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This quilt has been finished ages ago, the picture taking was what slowed me down.

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#husbandsholdingquilts… yup, that’s really a thing!!

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I’m going to wash this quilt this weekend since the white is beginning to take on a dullish grey with all the love!! Crinkle city… so excited!

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Throughout the making of this quilt, I thought of my grandma so much. I thoroughly enjoyed the process, although, nothing compares to the joy I felt when my daughter wrapped herself in it and said, “Thank you Mama, thank you!!”

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As a fellow maker, I now know why my grandma loved doing what she did ♡

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** Linking up :: Finish It Friday, Whoop Whoop Friday **

When I saw the Goody Goody Binding Kit by Vanessa Goertzen making the rounds on Instagram, I knew I wanted to make one.  I also knew that this kit would have many uses other than solely for binding quilty projects.

Goody Goody 1

I finished all the sewing before we went away on summer vacation and then attached the binding by hand while enjoying the lull of beachside waves.  There is no other sound more calming than that!!

I’m delighted with this finish!  It’s definitely a make-another-and-another type pattern!

There are so many details that are well explained by Vanessa in the making of this bag. She has a video over here that shows how she uses Elmer’s glue to attach the zipper before sewing it down!  Um, yes please!

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The original pattern calls for making a strawberry shape as a scissor keep.  I changed that and made a square using scraps.

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I loved being able to use so many different happy prints in one project 🙂

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I’ve got this kit “loaded” with my binding essentials and I’m waiting to put it to use with my next project.

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I can see my daughter using this bag to cart around her markers and pencils for art on the go.

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It’s also perfect for notions and extra circular needles for knitting projects.  No more fishing for those at the bottom of my knitting bag.  Now that the weather has finally cooled down, I’m thinking about getting my knitting out 😉

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And how amazing would this be to house my English Paper Piecing supplies!

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I’ve got a second bag cut and ready to put together.  That’s how delightful and fun this project was!

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** Linking up with Crazy Mom Quilts for Finish It Up Friday **

After what has been an epic summer, today is the first day back to school for my kids!  Yes, HUGE grin 😀

A few weeks ago, Amanda from The Cozy Pumpkin asked me to share a Tuesday Tip on her blog.  To say that I was thrilled to bits is an understatement!!


So today, to celebrate Back To School, I have a tutorial for you 🙂  Head on over to Amanda’s blog to read more about it.

English Paper Pieceing (EPP) is so much fun and a great way to use up all your scraps. Make cute little hexagons to embellish your other projects or sew them together to make hexie flowers and other shapes.  To make EPP speedy, I’ll show you step-by-step how I glue baste hexagons.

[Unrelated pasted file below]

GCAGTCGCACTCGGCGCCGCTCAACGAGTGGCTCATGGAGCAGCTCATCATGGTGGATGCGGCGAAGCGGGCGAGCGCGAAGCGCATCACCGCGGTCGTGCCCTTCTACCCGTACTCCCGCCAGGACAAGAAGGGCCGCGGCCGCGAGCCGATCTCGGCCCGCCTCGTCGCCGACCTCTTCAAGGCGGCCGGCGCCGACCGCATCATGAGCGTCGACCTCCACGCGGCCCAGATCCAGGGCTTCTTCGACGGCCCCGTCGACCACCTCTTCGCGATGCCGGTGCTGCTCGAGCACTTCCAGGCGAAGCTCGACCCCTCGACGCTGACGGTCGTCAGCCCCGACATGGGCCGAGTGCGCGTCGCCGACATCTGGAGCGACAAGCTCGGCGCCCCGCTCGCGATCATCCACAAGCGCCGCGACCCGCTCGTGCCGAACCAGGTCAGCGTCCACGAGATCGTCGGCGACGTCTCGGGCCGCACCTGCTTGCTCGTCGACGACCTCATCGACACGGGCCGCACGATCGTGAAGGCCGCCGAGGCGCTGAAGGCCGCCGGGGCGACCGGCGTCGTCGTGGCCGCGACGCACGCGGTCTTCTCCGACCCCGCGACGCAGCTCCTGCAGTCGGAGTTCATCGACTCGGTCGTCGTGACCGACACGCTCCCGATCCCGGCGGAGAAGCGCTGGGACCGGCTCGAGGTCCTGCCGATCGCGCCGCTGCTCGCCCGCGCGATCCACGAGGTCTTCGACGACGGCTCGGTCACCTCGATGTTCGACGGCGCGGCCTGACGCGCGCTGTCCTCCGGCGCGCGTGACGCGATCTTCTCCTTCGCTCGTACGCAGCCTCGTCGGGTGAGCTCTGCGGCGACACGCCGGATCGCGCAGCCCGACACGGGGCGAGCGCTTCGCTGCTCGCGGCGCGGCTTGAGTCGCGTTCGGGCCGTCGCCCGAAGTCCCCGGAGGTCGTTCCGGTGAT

Glue Basting 1.2

While you’re visiting Amanda’s blog, check out all her other amazing tips and tricks to make quilting, fun and easy. There’s also tons of eye candy with wonderful finished projects and works in progress!

Thanks Amanda, for letting me share this Tuesday Tip with your readers 🙂  Happy Tuesday all!

I was looking for dinner inspiration on the interwebs the other day and you know how AdSense shows you pictures on the sidebar of things that you may be interested in. They have to rework their algorithm because I get a lot of promotions for power tools!!  I don’t think I’ve ever actively “googled” power tools for this to happen, but nonetheless.

This time however, there was this cool looking project tutorial by Jenny Doan of Missouri Star Quilt Co. I paused dinner plans and went on to watch the tutorial called Easy Cathedral Window – fascinating!  I didn’t really want to make a big project using this new-to-me technique. Pinterest showed me a pincushion version of the Cathedral Window and I bookmarked it. Perfect!

Cathedral Window 2Post dinner, using this tutorial from Riley Blake, I set to work and voila!

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Such a cute little thing waiting to be jabbed with pins!  Oh, that didn’t come out right, did it!!

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When I thought about writing this post, I was curious about why this is called a “Cathedral Window”. So, I dug around and found some interesting stuff.  The first quilt using this block was seen at the Chicago World Fair in 1933.  So, it’s been around for a while!  This block has many other names, Daisy Block, Orange Blossoms, Attic Window, Pain In The Neck (the person who came up with that name that should have stuck with making a pincushion!)

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When the pattern became popular during that era, the colorful fabric that was used for the “windows” was usually lightweight muslin or gauze producing a stained glass effect just like those found in the windows of cathedrals.  The frames were made using a heavier weight fabric and usually solid in contrast.

For my project, I wasn’t really going for a stained glass effect.  I used regular quilting cotton for the whole thing.

Cathedral Window 1

Button on the top.  Done!

** Linking up with Amanda Jean for Finish It Up Friday **

Who doesn’t love a pretty bag to store notions and other crafty essentials.  Bonus if it’s got a zipper and a pocket to store treats!

Goody Goody 1